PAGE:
The terms “efficacy” and “effectiveness” are often used interchangeably. But when evaluating health technologies (e.g., drugs, vaccines, diagnostics, devices), their meanings have crucial differences.
Efficacy concerns the question, “Can it work?” That is, can a novel technology improve health outcomes under ideal conditions in an experimental design? Randomized controlled trials (RCTs) address this important question. RCTs typically include carefully screened patient samples with little or no comorbidities, high adherence rates, short trial durations, comparisons to placebo, and clinical experts highly trained in using the new technology. Randomizing participants to either experimental or control groups (often standard of care or placebo) mitigate bias and provides the best evidence for a cause-effect relationship between the experimental technology and health outcomes. Demonstrating efficacy is a fundamental part of health technology assessment and regulatory approval. However, efficacy does not reflect how technologies perform in real-world settings.
Only after using technology in real-world settings can we begin to assess its effectiveness and answer the question, “Does it work?”
Unlike clinical trials, real-world settings involve more complexities such as patient diversity (e.g., disease severity, comorbidities, ages, genetic profiles), variability in adherence, and the opportunity to observe long-term effects or side effects. Observational studies address the question of effectiveness, relying on a variety of, and often large, real-world data sources, including administrative claims data, electronic health records, registries, surveys, and data provided directly by patients or from mobile/wearable devices. Real-world data (RWD) that demonstrates the effectiveness of technology and is used in decision-making is known as real-world evidence (RWE).
Efficacy and effectiveness data have inherent complementary strengths and weaknesses. While efficacy data from RCTs represent the best evidence for causal relationships (e.g., drug X causes improvement in symptom Y), findings from the select sample of study patients do not necessarily generalize to the larger population of real-world patients. In contrast, observational study designs, particularly large database studies, can generalize beyond the study sample to diverse populations and settings. Although observational studies lack strict controls and randomization, investigators can use rigorous methodological and statistical techniques (e.g., propensity score matching) to minimize bias and confounding. However, even a well-designed observational study technically measures the association between technology and its outcomes (e.g., drug X is correlated with improving symptom Y), stopping short of causal inference. Pragmatic trials are yet another type of research design, a middle-ground that combines the advantages of randomization and observational research.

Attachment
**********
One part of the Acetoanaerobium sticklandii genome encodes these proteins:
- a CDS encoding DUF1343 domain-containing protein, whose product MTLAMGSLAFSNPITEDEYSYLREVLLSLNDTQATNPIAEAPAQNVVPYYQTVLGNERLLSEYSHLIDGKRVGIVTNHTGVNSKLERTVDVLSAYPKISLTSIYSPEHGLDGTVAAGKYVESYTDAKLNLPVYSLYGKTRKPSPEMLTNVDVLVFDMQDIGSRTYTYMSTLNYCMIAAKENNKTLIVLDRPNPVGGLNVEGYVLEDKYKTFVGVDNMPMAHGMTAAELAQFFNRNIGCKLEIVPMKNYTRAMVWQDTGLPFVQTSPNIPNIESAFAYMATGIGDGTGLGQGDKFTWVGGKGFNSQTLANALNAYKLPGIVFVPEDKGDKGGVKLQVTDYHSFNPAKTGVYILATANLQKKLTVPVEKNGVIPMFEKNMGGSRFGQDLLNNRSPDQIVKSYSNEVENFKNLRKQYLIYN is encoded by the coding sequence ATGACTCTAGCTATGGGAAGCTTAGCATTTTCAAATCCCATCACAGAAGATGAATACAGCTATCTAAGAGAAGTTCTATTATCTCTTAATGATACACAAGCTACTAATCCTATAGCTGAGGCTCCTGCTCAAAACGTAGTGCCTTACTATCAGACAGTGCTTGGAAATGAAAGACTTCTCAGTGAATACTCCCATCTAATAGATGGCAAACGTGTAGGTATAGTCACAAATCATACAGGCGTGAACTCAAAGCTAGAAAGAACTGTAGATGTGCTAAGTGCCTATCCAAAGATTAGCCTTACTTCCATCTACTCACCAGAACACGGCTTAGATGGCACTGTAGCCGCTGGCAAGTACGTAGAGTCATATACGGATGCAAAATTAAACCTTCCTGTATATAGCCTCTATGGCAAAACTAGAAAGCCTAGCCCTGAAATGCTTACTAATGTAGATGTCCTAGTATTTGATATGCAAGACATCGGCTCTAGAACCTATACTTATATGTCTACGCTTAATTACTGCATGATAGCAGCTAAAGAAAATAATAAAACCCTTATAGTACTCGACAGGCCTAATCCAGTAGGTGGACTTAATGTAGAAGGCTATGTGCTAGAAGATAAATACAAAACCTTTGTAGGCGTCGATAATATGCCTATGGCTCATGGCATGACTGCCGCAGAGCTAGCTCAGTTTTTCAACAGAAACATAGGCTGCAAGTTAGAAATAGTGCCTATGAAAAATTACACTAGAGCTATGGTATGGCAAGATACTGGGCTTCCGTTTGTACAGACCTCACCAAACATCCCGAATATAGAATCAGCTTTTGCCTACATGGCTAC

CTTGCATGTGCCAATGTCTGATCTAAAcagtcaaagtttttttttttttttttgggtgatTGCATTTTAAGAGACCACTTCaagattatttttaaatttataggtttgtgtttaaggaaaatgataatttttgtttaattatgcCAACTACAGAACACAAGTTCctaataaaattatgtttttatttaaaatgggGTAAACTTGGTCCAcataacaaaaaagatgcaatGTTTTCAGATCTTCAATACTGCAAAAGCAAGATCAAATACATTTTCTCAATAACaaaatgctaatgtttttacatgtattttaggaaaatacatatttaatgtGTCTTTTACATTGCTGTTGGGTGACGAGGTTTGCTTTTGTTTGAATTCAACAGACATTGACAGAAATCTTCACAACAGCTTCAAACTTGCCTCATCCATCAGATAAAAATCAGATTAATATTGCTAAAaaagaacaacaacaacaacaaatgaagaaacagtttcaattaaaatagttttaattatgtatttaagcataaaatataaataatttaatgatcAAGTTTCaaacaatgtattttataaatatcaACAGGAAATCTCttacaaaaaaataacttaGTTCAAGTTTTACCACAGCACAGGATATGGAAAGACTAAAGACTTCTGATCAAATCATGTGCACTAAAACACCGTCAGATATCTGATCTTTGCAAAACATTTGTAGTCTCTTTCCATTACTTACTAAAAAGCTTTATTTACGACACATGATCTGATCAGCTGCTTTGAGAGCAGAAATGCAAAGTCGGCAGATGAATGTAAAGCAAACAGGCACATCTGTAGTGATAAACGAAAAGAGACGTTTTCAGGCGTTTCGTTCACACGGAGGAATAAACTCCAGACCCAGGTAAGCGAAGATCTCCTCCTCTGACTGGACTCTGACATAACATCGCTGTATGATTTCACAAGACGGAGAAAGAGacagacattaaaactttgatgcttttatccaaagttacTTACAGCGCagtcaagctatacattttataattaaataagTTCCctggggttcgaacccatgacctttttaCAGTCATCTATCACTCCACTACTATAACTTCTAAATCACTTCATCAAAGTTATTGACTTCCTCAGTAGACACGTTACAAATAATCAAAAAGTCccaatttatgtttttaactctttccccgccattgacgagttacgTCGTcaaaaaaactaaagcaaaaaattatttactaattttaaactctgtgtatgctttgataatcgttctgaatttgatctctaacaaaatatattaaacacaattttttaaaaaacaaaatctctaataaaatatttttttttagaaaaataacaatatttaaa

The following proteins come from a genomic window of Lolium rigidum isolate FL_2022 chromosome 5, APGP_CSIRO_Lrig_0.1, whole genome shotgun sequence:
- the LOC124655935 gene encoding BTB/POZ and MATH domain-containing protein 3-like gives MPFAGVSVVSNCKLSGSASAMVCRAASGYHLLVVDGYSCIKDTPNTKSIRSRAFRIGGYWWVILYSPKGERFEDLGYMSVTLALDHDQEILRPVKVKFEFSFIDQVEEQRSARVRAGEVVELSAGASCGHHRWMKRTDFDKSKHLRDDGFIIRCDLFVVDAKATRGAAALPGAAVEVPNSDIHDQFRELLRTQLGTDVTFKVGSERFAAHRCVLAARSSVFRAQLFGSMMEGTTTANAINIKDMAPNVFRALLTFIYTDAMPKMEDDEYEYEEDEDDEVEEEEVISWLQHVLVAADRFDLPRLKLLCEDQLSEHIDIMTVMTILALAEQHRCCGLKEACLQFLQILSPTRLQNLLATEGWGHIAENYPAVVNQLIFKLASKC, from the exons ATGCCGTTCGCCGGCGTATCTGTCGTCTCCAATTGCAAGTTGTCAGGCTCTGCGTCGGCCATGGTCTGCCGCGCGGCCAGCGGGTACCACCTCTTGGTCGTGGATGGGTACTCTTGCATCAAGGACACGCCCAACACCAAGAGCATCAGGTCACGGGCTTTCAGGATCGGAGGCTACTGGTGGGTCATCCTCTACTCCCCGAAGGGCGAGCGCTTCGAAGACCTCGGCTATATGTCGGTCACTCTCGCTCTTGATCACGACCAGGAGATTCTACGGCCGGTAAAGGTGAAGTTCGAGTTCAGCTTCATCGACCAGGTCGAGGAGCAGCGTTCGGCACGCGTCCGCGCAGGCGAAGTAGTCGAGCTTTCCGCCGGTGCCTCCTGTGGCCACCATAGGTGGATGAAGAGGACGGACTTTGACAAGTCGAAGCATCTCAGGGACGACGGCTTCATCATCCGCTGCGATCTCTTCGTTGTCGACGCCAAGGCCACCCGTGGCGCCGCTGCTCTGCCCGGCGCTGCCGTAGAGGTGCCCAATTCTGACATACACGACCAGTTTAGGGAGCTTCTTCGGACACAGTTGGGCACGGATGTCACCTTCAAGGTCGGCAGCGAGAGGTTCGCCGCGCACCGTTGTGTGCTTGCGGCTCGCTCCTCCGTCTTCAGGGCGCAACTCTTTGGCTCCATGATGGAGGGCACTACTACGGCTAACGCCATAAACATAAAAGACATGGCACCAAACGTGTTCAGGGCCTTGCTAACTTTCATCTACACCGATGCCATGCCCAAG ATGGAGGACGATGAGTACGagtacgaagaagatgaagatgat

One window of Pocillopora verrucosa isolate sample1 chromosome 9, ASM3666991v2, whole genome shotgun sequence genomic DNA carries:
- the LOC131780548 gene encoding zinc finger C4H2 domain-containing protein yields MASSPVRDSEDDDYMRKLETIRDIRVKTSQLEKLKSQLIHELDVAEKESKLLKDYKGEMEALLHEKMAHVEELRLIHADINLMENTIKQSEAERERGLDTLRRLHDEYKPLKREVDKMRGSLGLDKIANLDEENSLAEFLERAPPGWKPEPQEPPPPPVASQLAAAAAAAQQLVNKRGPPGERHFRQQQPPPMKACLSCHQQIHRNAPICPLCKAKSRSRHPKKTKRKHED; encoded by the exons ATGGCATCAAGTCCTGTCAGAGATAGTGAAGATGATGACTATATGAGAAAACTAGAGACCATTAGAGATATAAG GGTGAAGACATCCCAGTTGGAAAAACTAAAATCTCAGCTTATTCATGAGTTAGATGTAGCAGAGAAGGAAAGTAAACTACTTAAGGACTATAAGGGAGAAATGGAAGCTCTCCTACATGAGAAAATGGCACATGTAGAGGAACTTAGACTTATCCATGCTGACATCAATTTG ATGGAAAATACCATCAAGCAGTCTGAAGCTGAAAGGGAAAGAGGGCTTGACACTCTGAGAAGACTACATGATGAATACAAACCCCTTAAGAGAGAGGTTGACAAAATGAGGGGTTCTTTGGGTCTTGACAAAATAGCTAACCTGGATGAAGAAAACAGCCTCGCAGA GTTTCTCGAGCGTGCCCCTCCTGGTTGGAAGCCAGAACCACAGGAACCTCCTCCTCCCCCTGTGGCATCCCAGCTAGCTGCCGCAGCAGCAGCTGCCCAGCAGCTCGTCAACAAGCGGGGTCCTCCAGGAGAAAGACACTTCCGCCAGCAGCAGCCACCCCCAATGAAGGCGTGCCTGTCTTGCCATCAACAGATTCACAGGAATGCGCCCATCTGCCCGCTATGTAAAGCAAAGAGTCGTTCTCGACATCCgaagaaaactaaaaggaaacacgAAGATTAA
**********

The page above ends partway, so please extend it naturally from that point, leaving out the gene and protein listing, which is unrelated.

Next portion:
RWE is increasingly used to inform regulatory decisions. Since the 2016 passage of the 21st Century Cures Act in the US, the FDA has been evaluating the use of RWE – generated from observational studies, pragmatic trials, and hybrid designs (e.g., using RWD-like hospitalizations for one clinical outcome as part of a clinical trial) – to monitor post-market safety and adverse events, and to support new indications for approved drugs and biologics. In 2021, based on observational data from a national transplant registry, the FDA approved the new indication for a tacrolimus product to help prevent organ rejection in lung transplants, extending the previous approval for liver, kidney, and heart transplants. During the same year, the FDA also approved a new cetuximab dosage to treat a type of colorectal cancer (mCRC) or squamous cell carcinoma of the head and neck (SCCHN) based in part on real-world data from patients’ overall survival. In another recent example, the FDA accepted tumor response and safety data from electronic health records and post-marketing reports to expand the indication for palbociclib in 2019 to male patients with breast cancer, a very rare patient subgroup excluded from the original 2017 clinical trial.
While efficacy data from clinical trials may be more readily available, they are not always ideal for health economic and outcomes research (HEOR). The best data to inform real-world decision-making comes from real-world settings. Of course, RWD is not available for new health technologies, where regulatory and formulary decisions must rely on efficacy data alone. But when taken together, efficacy and effectiveness data provide valuable information to inform decision-making on health technologies.
So, the next time you encounter these terms concerning a health technology, you can now better assess whether the technology demonstrates efficacy, effectiveness, or both.
Jason T. Hurwitz, MS, PhD
Jason T. Hurwitz, MS, PhD, is Assistant Director of the Center for Health Outcomes & Pharmacoeconomic Research (HOPE Center) at the University of Arizona. Dr. Hurwitz develops and teaches numerous HOPE
Center training programs for healthcare industry professionals each year. He also conducts numerous industry, foundation, and federally funded studies in health economics and outcomes research (HEOR). His recent research includes cost-effectiveness analyses of immunosuppressants for kidney transplant recipients and of PD-L1 testing for non-small cell lung (NSCLC) cancer, and the development of a shared decision-making (SDM) tool to help patients and providers reduce the risk of drug-drug interactions. Follow Dr. Hurwitz on LinkedIn or visit https://www.pharmacy.arizona.edu/hope for upcoming HEOR training programs.